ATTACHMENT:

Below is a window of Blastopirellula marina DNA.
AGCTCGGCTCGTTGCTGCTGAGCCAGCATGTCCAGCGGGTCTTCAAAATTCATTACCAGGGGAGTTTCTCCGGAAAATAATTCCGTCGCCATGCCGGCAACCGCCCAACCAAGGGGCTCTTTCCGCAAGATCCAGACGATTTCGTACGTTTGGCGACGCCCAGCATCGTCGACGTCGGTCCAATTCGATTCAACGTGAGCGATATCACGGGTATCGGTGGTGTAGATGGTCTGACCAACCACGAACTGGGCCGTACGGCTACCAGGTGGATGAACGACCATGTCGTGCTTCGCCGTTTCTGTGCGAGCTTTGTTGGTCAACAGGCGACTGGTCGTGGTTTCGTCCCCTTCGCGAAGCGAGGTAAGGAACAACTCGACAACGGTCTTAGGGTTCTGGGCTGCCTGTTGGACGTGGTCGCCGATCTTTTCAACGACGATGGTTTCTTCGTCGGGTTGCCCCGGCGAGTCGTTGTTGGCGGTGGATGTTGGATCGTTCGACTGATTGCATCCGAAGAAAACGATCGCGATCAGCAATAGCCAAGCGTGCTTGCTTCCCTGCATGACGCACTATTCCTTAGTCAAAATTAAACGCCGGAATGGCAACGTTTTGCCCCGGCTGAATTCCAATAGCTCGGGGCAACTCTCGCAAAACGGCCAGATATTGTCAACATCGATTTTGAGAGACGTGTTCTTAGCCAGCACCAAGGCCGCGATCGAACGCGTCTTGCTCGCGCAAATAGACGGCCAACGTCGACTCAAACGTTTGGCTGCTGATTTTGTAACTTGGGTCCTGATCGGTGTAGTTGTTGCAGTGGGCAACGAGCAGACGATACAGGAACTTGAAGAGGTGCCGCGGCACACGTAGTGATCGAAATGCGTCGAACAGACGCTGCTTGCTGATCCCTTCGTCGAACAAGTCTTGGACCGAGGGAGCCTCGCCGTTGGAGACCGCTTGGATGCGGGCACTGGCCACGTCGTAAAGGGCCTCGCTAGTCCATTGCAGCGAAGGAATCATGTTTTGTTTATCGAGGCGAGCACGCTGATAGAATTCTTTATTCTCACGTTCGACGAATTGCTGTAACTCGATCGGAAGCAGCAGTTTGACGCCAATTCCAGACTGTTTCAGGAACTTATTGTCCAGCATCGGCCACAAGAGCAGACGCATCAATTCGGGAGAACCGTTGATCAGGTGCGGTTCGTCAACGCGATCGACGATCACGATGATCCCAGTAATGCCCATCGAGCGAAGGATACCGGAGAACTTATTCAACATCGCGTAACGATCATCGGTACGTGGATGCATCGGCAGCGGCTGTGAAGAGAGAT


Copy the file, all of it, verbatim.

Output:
Below is a window of Blastopirellula marina DNA.
AGCTCGGCTCGTTGCTGCTGAGCCAGCATGTCCAGCGGGTCTTCAAAATTCATTACCAGGGGAGTTTCTCCGGAAAATAATTCCGTCGCCATGCCGGCAACCGCCCAACCAAGGGGCTCTTTCCGCAAGATCCAGACGATTTCGTACGTTTGGCGACGCCCAGCATCGTCGACGTCGGTCCAATTCGATTCAACGTGAGCGATATCACGGGTATCGGTGGTGTAGATGGTCTGACCAACCACGAACTGGGCCGTACGGCTACCAGGTGGATGAACGACCATGTCGTGCTTCGCCGTTTCTGTGCGAGCTTTGTTGGTCAACAGGCGACTGGTCGTGGTTTCGTCCCCTTCGCGAAGCGAGGTAAGGAACAACTCGACAACGGTCTTAGGGTTCTGGGCTGCCTGTTGGACGTGGTCGCCGATCTTTTCAACGACGATGGTTTCTTCGTCGGGTTGCCCCGGCGAGTCGTTGTTGGCGGTGGATGTTGGATCGTTCGACTGATTGCATCCGAAGAAAACGATCGCGATCAGCAATAGCCAAGCGTGCTTGCTTCCCTGCATGACGCACTATTCCTTAGTCAAAATTAAACGCCGGAATGGCAACGTTTTGCCCCGGCTGAATTCCAATAGCTCGGGGCAACTCTCGCAAAACGGCCAGATATTGTCAACATCGATTTTGAGAGACGTGTTCTTAGCCAGCACCAAGGCCGCGATCGAACGCGTCTTGCTCGCGCAAATAGACGGCCAACGTCGACTCAAACGTTTGGCTGCTGATTTTGTAACTTGGGTCCTGATCGGTGTAGTTGTTGCAGTGGGCAACGAGCAGACGATACAGGAACTTGAAGAGGTGCCGCGGCACACGTAGTGATCGAAATGCGTCGAACAGACGCTGCTTGCTGATCCCTTCGTCGAACAAGTCTTGGACCGAGGGAGCCTCGCCGTTGGAGACCGCTTGGATGCGGGCACTGGCCACGTCGTAAAGGGCCTCGCTAGTCCATTGCAGCGAAGGAATCATGTTTTGTTTATCGAGGCGAGCACGCTGATAGAATTCTTTATTCTCACGTTCGACGAATTGCTGTAACTCGATCGGAAGCAGCAGTTTGACGCCAATTCCAGACTGTTTCAGGAACTTATTGTCCAGCATCGGCCACAAGAGCAGACGCATCAATTCGGGAGAACCGTTGATCAGGTGCGGTTCGTCAACGCGATCGACGATCACGATGATCCCAGTAATGCCCATCGAGCGAAGGATACCGGAGAACTTATTCAACATCGCGTAACGATCATCGGTACGTGGATGCATCGGCAGCGGCTGTGAAGAGAGAT